Search Results

You are looking at 1 - 10 of 41 items for :

  • Global Precipitation Measurement (GPM): Science and Applications x
  • Refine by Access: All Content x
Clear All
Thomas Stanley, Dalia B. Kirschbaum, George J. Huffman, and Robert F. Adler

/S from March 2014 to the present ( Huffman et al. 2015 ). Table 1. Summary of TRMM and GPM multisatellite products, resolutions, availability, and latency. The TRMM level-3 multisatellite product TMPA has a near-real-time version that is calibrated with a gauge climatology and a research product that uses a global network of gauges to calibrate the product. GPM level-3 IMERG has three versions: the early run is produced with a latency of 4–5 h after satellite acquisition, the late run uses more

Full access
Daniel J. Cecil and Themis Chronis

and Θ 89 from the literature have proven effective over the years. We reexamine them here because it has become convenient to apply our methods to vastly larger sample sizes than were used in the previous studies. Our optimal coefficients (producing the smallest contrast between land and water surfaces, and thus less ambiguity related to surface type) for PCT 37 and PCT 89 are slightly different from those that have already been widely used. Our analysis shows that a broad range of coefficient

Full access
Stephen E. Lang and Wei-Kuo Tao

pairs of rain-normalized convective and stratiform diabatic heating profiles [i.e., Q 1 or the apparent heat source; Yanai et al. (1973) ], one pair for land and one for ocean, obtained from composites of both GCE model ( Tao and Simpson 1993 ) simulations and sounding budget calculations; a single additional pair was later added for shallow heating. Using surface rainfall rates and the proportion of stratiform rain, cloud heating profiles could then be retrieved remotely from satellite or other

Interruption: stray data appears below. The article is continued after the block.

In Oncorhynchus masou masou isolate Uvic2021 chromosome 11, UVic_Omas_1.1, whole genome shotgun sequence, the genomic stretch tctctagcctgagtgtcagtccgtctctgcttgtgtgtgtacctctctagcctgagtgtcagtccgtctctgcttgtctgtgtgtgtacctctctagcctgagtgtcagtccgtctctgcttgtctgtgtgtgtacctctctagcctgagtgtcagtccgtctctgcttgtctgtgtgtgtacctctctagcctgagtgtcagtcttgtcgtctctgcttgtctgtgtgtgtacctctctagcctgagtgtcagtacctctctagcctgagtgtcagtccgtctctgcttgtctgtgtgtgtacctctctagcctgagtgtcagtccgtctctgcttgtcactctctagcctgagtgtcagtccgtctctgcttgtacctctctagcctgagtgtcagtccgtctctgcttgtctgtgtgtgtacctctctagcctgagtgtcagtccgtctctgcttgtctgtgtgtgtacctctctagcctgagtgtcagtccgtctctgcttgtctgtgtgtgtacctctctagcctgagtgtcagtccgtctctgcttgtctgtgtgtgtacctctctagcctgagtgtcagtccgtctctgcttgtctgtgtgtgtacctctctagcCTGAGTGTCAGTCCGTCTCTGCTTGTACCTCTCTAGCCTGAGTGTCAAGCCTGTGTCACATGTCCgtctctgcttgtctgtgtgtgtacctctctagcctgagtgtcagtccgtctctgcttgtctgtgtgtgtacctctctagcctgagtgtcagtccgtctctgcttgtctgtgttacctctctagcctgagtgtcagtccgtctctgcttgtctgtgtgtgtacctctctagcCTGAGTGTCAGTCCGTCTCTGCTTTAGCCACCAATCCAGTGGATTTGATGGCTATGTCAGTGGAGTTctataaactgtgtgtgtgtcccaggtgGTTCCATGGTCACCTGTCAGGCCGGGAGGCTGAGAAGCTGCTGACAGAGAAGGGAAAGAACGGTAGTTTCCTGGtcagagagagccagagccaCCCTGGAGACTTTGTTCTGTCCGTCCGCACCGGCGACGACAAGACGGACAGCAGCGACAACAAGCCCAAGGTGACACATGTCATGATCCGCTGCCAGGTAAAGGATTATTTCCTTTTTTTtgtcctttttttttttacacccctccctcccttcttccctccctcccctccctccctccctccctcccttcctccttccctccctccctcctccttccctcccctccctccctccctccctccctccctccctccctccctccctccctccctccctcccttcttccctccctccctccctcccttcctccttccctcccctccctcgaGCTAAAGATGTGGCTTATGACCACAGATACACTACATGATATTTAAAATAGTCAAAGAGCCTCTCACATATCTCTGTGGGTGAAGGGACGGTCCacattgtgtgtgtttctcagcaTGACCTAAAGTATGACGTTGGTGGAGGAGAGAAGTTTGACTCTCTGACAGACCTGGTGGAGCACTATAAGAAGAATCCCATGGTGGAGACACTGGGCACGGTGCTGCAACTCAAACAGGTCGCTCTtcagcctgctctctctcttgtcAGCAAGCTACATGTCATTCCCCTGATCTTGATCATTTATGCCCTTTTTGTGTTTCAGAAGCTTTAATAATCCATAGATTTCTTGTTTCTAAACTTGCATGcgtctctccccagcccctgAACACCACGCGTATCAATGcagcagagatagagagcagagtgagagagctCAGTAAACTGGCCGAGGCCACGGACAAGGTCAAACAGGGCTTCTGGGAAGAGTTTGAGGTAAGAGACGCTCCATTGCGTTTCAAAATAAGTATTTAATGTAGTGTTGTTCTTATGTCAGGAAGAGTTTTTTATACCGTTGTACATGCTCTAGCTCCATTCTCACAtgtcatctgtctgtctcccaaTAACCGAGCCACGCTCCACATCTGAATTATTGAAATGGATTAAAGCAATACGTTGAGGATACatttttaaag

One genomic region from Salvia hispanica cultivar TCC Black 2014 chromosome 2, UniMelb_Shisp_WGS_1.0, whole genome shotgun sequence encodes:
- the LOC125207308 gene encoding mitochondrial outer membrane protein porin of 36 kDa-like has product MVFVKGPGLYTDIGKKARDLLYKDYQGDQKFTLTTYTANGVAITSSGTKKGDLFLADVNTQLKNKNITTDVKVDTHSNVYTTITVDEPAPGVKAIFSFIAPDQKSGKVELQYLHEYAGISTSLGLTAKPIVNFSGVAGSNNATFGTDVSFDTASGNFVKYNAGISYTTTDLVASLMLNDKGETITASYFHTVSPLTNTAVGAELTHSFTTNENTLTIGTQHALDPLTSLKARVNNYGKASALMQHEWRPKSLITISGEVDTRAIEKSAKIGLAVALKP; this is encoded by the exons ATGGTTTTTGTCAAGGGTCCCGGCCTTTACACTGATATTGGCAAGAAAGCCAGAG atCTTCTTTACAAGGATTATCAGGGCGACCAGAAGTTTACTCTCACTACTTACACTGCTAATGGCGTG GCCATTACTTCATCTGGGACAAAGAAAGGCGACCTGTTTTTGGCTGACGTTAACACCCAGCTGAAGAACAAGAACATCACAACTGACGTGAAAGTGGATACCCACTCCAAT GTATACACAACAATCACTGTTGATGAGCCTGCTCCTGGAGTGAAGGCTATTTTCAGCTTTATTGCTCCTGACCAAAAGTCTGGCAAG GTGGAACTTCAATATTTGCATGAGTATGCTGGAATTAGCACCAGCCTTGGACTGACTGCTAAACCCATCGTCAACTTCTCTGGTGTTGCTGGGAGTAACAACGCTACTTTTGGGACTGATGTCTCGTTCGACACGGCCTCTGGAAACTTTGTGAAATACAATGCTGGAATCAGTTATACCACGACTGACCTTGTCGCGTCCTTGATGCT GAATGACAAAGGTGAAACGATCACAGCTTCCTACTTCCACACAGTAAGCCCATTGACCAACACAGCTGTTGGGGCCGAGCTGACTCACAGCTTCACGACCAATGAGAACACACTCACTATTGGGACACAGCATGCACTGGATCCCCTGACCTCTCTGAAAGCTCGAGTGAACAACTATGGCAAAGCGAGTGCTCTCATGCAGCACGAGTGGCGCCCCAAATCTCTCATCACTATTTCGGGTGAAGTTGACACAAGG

Full access
Xiang Ni, Chuntao Liu, and Edward Zipser

geographical distribution of median microphysical parameters at 12 km is shown in Fig. 8 . Consistent with high DFR values in Fig. 3b , values of D m over land are typically larger than those over ocean ( Fig. 8a ). G. M. Heymsfield et al. (2010) examined vertical updrafts of different types of tropical deep convection using airborne observations. Results showed that the maximum updrafts of continental convection are stronger than oceanic convection above 10 km. Figure 8 shows larger particle sizes

Full access
Veljko Petković, Christian D. Kummerow, David L. Randel, Jeffrey R. Pierce, and John K. Kodros

atmospheric column, the environmental parameters to be used as cloud morphology predictors in the a priori database are chosen to correspond to the time step preceding their coupled precipitation rates. f. Database The above datasets are grouped to build the a priori knowledge for GPROF retrieval. Each of 14 surface types is treated separately. Data count distributions of eight land surface classes occurring over the domain of this study are given in Fig. 3 as a function of TPW and 2-m temperature

Full access
Yalei You, S. Joseph Munchak, Christa Peters-Lidard, and Sarah Ringerud

radiometers on board the Soil Moisture Active Passive (SMAP) satellite and the Soil Moisture and Ocean Salinity (SMOS) satellite have a frequency of 1.4 GHz. The Advanced Scatterometer (ASCAT) on board the MetOp satellites operates at ~5.2 GHz. In contrast, the primary frequencies to measure the ice scattering over land from passive microwave radiometers are around 85 GHz and higher (e.g., 150 and 183 GHz). The lower frequencies used for soil moisture measurement can penetrate a thicker layer of soil and

Restricted access
Hooman Ayat, Jason P. Evans, Steven Sherwood, and Ali Behrangi